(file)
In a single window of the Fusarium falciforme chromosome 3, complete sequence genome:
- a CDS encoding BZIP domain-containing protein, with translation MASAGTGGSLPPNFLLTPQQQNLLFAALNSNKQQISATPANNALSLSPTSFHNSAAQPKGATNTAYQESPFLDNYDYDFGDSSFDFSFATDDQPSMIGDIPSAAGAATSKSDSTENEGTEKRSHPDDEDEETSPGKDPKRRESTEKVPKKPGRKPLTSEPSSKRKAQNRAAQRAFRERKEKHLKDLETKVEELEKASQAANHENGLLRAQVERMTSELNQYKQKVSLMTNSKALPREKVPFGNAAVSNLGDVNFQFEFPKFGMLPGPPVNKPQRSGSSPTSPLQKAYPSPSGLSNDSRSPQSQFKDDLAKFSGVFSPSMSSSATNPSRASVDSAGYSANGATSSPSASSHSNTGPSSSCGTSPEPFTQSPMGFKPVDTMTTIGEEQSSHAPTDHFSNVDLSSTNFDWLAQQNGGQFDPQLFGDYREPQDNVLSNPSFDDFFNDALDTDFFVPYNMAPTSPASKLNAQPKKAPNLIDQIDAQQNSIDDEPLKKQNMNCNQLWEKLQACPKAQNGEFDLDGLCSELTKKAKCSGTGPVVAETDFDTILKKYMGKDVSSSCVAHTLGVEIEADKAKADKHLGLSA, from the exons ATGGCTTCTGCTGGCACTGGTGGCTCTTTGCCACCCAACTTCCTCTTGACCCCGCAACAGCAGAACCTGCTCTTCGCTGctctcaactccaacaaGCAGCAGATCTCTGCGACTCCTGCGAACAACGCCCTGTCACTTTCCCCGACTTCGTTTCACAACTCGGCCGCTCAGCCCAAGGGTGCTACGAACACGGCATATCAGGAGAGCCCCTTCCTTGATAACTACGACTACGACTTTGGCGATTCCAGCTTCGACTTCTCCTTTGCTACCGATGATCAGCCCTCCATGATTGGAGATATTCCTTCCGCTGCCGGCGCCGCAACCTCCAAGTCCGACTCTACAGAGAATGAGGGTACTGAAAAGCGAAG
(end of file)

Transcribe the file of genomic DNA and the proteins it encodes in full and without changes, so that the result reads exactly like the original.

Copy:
In a single window of the Fusarium falciforme chromosome 3, complete sequence genome:
- a CDS encoding BZIP domain-containing protein, with translation MASAGTGGSLPPNFLLTPQQQNLLFAALNSNKQQISATPANNALSLSPTSFHNSAAQPKGATNTAYQESPFLDNYDYDFGDSSFDFSFATDDQPSMIGDIPSAAGAATSKSDSTENEGTEKRSHPDDEDEETSPGKDPKRRESTEKVPKKPGRKPLTSEPSSKRKAQNRAAQRAFRERKEKHLKDLETKVEELEKASQAANHENGLLRAQVERMTSELNQYKQKVSLMTNSKALPREKVPFGNAAVSNLGDVNFQFEFPKFGMLPGPPVNKPQRSGSSPTSPLQKAYPSPSGLSNDSRSPQSQFKDDLAKFSGVFSPSMSSSATNPSRASVDSAGYSANGATSSPSASSHSNTGPSSSCGTSPEPFTQSPMGFKPVDTMTTIGEEQSSHAPTDHFSNVDLSSTNFDWLAQQNGGQFDPQLFGDYREPQDNVLSNPSFDDFFNDALDTDFFVPYNMAPTSPASKLNAQPKKAPNLIDQIDAQQNSIDDEPLKKQNMNCNQLWEKLQACPKAQNGEFDLDGLCSELTKKAKCSGTGPVVAETDFDTILKKYMGKDVSSSCVAHTLGVEIEADKAKADKHLGLSA, from the exons ATGGCTTCTGCTGGCACTGGTGGCTCTTTGCCACCCAACTTCCTCTTGACCCCGCAACAGCAGAACCTGCTCTTCGCTGctctcaactccaacaaGCAGCAGATCTCTGCGACTCCTGCGAACAACGCCCTGTCACTTTCCCCGACTTCGTTTCACAACTCGGCCGCTCAGCCCAAGGGTGCTACGAACACGGCATATCAGGAGAGCCCCTTCCTTGATAACTACGACTACGACTTTGGCGATTCCAGCTTCGACTTCTCCTTTGCTACCGATGATCAGCCCTCCATGATTGGAGATATTCCTTCCGCTGCCGGCGCCGCAACCTCCAAGTCCGACTCTACAGAGAATGAGGGTACTGAAAAGCGAAG